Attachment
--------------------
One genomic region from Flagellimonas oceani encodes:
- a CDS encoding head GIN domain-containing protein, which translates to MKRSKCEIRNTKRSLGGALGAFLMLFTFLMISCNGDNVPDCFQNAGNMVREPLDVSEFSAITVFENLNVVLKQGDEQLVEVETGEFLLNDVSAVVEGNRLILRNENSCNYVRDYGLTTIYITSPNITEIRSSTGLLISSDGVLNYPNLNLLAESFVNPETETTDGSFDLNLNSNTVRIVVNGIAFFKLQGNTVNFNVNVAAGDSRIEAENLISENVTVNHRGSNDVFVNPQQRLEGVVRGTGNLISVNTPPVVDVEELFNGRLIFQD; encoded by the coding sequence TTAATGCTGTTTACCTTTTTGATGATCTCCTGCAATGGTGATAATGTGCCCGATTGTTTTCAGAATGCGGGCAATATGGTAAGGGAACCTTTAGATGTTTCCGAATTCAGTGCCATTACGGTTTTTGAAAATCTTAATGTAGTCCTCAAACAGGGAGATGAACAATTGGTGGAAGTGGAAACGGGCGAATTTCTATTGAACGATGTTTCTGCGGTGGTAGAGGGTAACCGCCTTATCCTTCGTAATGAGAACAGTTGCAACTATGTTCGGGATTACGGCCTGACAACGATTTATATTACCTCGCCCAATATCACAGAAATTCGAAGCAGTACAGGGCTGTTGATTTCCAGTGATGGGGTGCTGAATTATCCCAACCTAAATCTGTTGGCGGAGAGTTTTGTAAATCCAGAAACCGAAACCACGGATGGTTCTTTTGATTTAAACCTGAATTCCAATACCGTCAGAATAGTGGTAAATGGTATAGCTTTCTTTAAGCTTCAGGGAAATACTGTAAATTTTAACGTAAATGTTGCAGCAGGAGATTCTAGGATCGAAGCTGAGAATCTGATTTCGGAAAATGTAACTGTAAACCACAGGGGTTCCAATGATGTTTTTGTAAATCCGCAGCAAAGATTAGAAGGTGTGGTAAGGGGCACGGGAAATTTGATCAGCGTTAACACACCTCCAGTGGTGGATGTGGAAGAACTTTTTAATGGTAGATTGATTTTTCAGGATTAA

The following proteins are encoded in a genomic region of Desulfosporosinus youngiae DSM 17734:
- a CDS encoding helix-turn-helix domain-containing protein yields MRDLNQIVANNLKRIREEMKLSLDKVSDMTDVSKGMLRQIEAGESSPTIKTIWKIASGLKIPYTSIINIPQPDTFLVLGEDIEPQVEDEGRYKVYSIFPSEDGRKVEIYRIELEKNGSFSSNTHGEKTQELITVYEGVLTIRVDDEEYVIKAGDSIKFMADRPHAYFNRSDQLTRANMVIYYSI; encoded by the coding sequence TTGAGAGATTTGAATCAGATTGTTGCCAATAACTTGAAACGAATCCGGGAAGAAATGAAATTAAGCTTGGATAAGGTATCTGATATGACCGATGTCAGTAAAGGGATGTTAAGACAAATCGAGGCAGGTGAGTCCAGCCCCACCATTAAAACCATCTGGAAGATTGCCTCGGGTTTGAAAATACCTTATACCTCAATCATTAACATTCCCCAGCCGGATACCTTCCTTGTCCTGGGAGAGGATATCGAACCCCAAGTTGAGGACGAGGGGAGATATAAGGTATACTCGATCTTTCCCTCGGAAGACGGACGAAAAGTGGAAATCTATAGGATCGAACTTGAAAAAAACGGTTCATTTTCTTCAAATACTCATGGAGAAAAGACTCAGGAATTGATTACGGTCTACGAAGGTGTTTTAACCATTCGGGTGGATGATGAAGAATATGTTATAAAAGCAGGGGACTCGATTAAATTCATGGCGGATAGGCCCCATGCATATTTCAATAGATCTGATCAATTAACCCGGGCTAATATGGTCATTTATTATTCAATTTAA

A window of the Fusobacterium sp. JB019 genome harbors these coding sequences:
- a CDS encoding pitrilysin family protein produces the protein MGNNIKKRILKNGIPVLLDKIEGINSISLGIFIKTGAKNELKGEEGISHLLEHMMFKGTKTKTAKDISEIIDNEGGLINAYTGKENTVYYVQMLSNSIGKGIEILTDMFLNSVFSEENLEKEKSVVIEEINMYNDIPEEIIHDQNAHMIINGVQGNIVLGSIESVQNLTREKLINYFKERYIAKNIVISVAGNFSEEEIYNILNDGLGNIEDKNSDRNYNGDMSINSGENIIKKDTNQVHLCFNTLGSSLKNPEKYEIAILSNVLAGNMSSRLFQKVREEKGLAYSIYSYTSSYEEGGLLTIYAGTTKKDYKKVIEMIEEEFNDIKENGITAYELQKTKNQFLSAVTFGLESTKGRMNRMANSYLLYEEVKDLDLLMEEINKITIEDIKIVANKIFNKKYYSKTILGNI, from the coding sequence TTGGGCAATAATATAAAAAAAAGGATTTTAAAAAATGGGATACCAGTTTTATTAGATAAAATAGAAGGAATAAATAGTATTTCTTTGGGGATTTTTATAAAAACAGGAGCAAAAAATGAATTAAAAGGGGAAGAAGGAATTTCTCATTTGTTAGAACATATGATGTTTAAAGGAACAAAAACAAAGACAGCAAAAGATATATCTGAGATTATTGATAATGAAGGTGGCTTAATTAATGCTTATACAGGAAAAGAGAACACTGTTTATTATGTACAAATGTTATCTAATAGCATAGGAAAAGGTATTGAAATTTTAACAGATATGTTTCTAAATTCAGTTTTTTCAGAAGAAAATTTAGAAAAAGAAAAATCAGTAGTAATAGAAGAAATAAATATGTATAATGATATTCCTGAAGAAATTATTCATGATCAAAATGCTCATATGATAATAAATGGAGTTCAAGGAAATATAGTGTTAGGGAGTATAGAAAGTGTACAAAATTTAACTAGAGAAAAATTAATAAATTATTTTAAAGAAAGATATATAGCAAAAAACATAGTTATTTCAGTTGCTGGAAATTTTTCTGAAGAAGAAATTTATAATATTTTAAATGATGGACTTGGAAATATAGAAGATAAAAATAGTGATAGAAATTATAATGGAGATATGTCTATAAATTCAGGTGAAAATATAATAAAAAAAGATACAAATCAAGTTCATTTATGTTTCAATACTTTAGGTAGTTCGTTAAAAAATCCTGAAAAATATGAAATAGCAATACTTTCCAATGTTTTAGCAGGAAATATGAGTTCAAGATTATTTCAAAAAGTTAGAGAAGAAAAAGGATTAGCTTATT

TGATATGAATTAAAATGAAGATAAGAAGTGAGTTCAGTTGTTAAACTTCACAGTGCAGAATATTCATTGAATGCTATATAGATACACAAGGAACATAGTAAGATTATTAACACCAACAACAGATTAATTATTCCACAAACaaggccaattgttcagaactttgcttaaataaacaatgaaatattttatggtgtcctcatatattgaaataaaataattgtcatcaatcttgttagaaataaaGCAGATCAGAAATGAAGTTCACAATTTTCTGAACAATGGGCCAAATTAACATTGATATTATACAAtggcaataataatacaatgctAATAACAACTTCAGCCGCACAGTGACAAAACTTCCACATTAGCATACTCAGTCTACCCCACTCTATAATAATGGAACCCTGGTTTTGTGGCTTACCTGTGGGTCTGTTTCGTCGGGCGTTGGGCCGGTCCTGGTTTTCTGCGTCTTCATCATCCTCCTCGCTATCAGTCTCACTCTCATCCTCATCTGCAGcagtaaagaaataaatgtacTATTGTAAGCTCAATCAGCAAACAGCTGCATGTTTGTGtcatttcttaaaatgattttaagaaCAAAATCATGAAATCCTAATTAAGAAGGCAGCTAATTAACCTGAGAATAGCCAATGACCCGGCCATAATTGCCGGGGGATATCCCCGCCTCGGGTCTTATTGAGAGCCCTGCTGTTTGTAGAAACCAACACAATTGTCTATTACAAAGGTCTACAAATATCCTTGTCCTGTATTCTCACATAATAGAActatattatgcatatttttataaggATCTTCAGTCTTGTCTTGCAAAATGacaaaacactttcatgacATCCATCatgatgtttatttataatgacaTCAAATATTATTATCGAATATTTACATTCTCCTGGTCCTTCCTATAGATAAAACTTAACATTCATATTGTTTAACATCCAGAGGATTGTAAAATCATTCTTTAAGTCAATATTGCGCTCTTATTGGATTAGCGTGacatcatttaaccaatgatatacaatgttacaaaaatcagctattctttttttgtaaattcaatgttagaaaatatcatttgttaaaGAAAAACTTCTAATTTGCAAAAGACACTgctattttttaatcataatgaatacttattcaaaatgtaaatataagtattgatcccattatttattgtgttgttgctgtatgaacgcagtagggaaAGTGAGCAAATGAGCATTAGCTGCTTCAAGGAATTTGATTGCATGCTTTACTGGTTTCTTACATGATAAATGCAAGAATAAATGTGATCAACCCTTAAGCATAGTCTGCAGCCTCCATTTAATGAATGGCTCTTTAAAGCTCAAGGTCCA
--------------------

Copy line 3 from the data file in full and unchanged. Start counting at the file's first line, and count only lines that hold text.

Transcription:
The following proteins are encoded in a genomic region of Desulfosporosinus youngiae DSM 17734: